Abstract

My dissertation is primarily divided into two parts. The first deals with the preparation, functionalization, and characterization of carbon surfaces prepared by direct current magnetron sputtering (DCMS) and high power impulse magnetron sputtering (HiPIMS) as substrates for bioarrays. Part two discusses applications of XPS peak fitting in surface chemical analysis. Chapter 1, the introduction, includes (i) a discussion of the construction of bioarrays and the preparation of sputtered surfaces, e.g., by DCMS and HiPIMS, and also functionalization (bioconjugate) chemistry with special emphasis on the importance of covalent functionalization of surfaces, and (ii) a discussion of the surface characterization techniques and accompanying analysis methods I have primarily used, which include X-ray photoelectron spectroscopy (XPS), near-ambient pressure XPS (NAP-XPS), XPS peak fitting, and contact angle goniometry (wetting). Chapter 2 discusses the preparation, characterization, and functionalization of DCMS and HiPIMS carbon surfaces for bioarrays. Here, two functionalization chemistries are explored, where the activity of DCMS and HiPIMS carbon towards amidation and amination is compared. Chapter 3 focuses on the use of Gaussian-Lorentzian sum (GLS) and Gaussian-Lorentzian product (GLP) line shapes in the context of peak fitting XPS narrow scans. This discussion includes a comparison of the GLS and GLP line shapes with the Voigt function. Chapters 4 and 5 discuss the applications of XPS peak fitting in materials characterization. Chapter 4 talks about XPS data analysis in the context of the chemical vapor deposition of various aminosilanes and their effect on peptide stability and purity. Chapters 5 describes the surface chemical analysis of various materials by NAP-XPS, including accompanying data analysis and/or peak fitting. The materials probed here cannot be analyzed at ultra-high vacuum by conventional XPS, hence, they are analyzed by NAP-XPS. Chapter 5 is divided into 5 sections. Section 5.1.1 discusses the characterization and analysis of a solution of bovine serum albumin (BSA) by peak fitting the C 1s and O 1s peak envelopes. Section 5.1.2 discusses the analysis of polytetrafluoroethylene (PTFE) at different pressures. Here, the effect of increasing background pressure and X-ray illumination time on the equivalent widths of the F 1s narrows scans is shown. Environmental charge compensation is also discussed here. Section 5.1.3 includes the analysis of poly(γ-benzyl L-glutamate) (PBLG), where the C 1s and O 1s peak envelopes were peak fitted to determine/confirm the structure and composition of this polymer. Section 5.1.4 contains an analysis and comparison of three different human hair samples: (i) untreated, (ii) colored, and (iii) bleached. Here, a comparison of the Si 2p, S 2p, and C 1s peaks illustrates the effects of the different treatments. Section 5.1.5 shows the characterization and analysis of liquid and solid phosphate buffered saline (PBS). Chapter 6 presents conclusion of my work and discusses future work.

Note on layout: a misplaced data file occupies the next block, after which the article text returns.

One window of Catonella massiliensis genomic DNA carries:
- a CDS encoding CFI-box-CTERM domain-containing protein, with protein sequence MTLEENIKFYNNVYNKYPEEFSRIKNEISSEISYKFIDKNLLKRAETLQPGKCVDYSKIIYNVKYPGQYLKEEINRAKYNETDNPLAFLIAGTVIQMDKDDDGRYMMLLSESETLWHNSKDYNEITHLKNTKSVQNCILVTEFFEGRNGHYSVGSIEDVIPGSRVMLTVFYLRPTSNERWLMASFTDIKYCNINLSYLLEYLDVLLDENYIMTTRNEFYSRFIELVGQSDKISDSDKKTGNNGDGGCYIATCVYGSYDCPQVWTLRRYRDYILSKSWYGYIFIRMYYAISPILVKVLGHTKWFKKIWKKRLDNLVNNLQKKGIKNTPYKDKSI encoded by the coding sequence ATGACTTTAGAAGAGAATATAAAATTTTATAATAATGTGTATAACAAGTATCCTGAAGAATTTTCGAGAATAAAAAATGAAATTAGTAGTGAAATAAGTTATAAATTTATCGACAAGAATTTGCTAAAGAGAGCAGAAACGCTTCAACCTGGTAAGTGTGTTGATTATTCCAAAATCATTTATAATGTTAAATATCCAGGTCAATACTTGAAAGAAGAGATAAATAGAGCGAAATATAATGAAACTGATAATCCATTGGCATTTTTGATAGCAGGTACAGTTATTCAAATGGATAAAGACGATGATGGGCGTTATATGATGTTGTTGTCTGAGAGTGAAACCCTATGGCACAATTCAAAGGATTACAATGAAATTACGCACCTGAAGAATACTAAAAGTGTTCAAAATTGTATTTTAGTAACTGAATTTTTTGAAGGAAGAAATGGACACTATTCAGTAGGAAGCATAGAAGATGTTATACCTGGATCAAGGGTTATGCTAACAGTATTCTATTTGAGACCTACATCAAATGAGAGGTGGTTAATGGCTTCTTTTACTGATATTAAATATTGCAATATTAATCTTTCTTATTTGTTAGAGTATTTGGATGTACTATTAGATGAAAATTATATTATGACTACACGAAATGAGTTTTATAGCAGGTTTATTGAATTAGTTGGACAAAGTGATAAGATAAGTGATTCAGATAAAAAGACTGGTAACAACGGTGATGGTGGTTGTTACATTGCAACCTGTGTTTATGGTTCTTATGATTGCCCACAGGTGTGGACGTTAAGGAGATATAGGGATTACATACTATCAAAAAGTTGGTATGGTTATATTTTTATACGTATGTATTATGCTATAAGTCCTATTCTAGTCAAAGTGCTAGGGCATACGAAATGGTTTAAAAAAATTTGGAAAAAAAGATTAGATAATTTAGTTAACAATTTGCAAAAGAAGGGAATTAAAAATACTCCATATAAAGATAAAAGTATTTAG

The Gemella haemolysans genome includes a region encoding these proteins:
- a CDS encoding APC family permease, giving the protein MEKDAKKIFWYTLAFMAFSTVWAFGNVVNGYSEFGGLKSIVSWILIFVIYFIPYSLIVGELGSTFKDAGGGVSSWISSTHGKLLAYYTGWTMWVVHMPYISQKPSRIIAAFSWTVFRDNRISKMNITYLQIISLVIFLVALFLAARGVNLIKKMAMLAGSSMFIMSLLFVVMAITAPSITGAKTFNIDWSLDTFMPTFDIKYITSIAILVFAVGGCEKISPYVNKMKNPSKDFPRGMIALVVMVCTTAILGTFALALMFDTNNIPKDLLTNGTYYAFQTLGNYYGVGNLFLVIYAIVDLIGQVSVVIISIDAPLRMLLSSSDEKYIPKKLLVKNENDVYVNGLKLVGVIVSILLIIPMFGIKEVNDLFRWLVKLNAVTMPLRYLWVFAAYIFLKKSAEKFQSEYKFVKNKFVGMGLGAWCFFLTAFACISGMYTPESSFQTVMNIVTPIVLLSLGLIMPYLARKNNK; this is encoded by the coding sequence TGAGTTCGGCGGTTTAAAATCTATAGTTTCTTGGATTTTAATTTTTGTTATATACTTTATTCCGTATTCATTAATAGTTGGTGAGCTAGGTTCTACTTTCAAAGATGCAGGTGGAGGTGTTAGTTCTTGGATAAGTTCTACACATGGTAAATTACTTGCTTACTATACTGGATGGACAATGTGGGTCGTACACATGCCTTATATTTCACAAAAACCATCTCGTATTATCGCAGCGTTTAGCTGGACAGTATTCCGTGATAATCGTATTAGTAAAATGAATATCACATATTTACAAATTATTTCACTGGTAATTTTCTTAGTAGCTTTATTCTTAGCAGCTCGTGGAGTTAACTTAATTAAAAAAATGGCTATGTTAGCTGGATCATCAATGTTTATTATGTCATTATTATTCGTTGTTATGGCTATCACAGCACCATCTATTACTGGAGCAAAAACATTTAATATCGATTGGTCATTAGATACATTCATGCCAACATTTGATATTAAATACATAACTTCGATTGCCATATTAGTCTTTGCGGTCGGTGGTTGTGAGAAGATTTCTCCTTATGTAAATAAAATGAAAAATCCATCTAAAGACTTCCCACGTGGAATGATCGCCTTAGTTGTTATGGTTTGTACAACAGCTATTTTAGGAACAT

Degree

PhD

College and Department

Physical and Mathematical Sciences; Chemistry and Biochemistry

Rights

http://lib.byu.edu/about/copyright/

Date Submitted

2019-08-01

Document Type

Dissertation

Handle

http://hdl.lib.byu.edu/1877/etd11065

Keywords

X-ray photoelectron spectroscopy, XPS, near ambient pressure – XPS, NAP-XPS, peak fitting, DCMS, HiPIMS, sputtering, GLP, GLS, Bioarrays, PTFE, PBLG, BSA, PBS

Language

English

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